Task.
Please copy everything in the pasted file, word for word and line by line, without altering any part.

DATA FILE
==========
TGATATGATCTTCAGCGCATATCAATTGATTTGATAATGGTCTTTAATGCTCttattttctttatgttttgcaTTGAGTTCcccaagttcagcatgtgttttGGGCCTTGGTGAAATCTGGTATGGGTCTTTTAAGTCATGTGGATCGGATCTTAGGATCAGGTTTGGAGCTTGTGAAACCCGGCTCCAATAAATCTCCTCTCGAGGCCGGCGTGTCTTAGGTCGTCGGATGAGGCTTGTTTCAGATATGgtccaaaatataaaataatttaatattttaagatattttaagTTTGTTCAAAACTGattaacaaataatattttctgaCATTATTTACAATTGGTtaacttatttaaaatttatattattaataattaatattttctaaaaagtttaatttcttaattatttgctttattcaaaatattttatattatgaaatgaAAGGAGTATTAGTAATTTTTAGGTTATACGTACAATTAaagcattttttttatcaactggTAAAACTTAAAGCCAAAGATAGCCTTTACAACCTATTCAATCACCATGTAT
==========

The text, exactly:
TGATATGATCTTCAGCGCATATCAATTGATTTGATAATGGTCTTTAATGCTCttattttctttatgttttgcaTTGAGTTCcccaagttcagcatgtgttttGGGCCTTGGTGAAATCTGGTATGGGTCTTTTAAGTCATGTGGATCGGATCTTAGGATCAGGTTTGGAGCTTGTGAAACCCGGCTCCAATAAATCTCCTCTCGAGGCCGGCGTGTCTTAGGTCGTCGGATGAGGCTTGTTTCAGATATGgtccaaaatataaaataatttaatattttaagatattttaagTTTGTTCAAAACTGattaacaaataatattttctgaCATTATTTACAATTGGTtaacttatttaaaatttatattattaataattaatattttctaaaaagtttaatttcttaattatttgctttattcaaaatattttatattatgaaatgaAAGGAGTATTAGTAATTTTTAGGTTATACGTACAATTAaagcattttttttatcaactggTAAAACTTAAAGCCAAAGATAGCCTTTACAACCTATTCAATCACCATGTAT